6. Take Advantage of the HDR Mode

The HDR mode on your camera phone allows it to take multiple shots of the same scene at different exposures, and then blend them together to create an image that pleases the eye. HDR mode blends the shots to create deeper contrasts in the image. This is particularly useful when shooting landscapes or high contrast scenes where there are obviously uneven highlights and dark areas. However, it must be used sparingly, as it can leave your images looking odd and overly edited. Don’t overuse it – try to work the editor so that your eye sees reality in the results. Trust your eye.

As a safety measure, also leave HDR on Auto. Then, you can manually pick out a better photo from the bunch of shots that were initially taken, in case the HDR blend goes badly. Apply the final result afterwards.

7. Post-Process Your Images

Post-processing can never replace good photography techniques. The best images stand alone for their beautiful content. However, it is also helpful to have editing skills. You can work to enhance a great image, or to work for the overall improvement of your photos. Take out spots, noise, or other irritations. Clean the image up so you show the beauty without distractions.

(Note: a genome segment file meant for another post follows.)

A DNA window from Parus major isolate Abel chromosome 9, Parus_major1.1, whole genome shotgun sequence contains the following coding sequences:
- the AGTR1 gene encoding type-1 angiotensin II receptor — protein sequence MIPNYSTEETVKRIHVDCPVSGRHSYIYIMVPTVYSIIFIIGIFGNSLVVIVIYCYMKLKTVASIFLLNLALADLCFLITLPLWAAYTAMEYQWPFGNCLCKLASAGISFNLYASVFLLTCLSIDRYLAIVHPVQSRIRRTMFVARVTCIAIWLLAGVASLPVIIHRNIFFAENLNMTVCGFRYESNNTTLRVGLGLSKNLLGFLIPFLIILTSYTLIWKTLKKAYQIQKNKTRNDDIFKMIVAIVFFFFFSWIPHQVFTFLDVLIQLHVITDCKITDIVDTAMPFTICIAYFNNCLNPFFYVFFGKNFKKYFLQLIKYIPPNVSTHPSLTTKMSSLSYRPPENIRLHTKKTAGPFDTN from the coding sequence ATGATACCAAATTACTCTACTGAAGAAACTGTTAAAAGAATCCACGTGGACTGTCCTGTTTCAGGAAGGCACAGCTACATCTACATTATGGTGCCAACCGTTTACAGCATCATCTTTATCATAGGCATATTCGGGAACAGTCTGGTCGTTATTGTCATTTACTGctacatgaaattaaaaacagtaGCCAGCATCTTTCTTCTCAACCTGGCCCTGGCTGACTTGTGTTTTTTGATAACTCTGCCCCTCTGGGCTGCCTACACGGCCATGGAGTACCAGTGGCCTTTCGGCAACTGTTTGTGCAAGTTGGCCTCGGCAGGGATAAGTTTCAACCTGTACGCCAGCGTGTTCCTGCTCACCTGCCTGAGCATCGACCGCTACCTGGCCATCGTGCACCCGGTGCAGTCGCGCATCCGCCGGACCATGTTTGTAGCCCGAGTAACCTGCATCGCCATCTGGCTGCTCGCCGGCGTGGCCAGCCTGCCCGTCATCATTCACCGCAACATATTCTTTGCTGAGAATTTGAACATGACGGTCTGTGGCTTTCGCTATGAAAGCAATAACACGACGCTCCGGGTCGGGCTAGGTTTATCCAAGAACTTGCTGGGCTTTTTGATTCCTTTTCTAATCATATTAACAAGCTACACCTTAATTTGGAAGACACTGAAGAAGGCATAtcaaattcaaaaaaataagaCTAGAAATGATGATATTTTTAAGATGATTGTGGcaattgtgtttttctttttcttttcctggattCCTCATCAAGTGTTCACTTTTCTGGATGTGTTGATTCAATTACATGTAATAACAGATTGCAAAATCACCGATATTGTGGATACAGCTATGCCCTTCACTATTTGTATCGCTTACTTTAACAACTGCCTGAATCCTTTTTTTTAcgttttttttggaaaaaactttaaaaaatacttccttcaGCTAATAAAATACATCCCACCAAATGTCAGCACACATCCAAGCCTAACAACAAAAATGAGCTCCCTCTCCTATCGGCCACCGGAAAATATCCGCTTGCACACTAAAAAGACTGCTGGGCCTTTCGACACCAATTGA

Photo editing apps like Instagram, VSCO, and Snapseed can be very helpful in making basic photo adjustments that will give you your desired result. Their photo filters are also great for setting or altering the mood of your images.

However, keep your edits at a minimum – especially processing ‘filters’. Instead, strive to make naturally beautiful images. This way, you don’t have to make too many adjustments later. After all, viewers can tell when you “cheat” your way to a good-looking image. Over-editing lowers the quality of your photos.

8. Keep Your Lens Clean and unscratched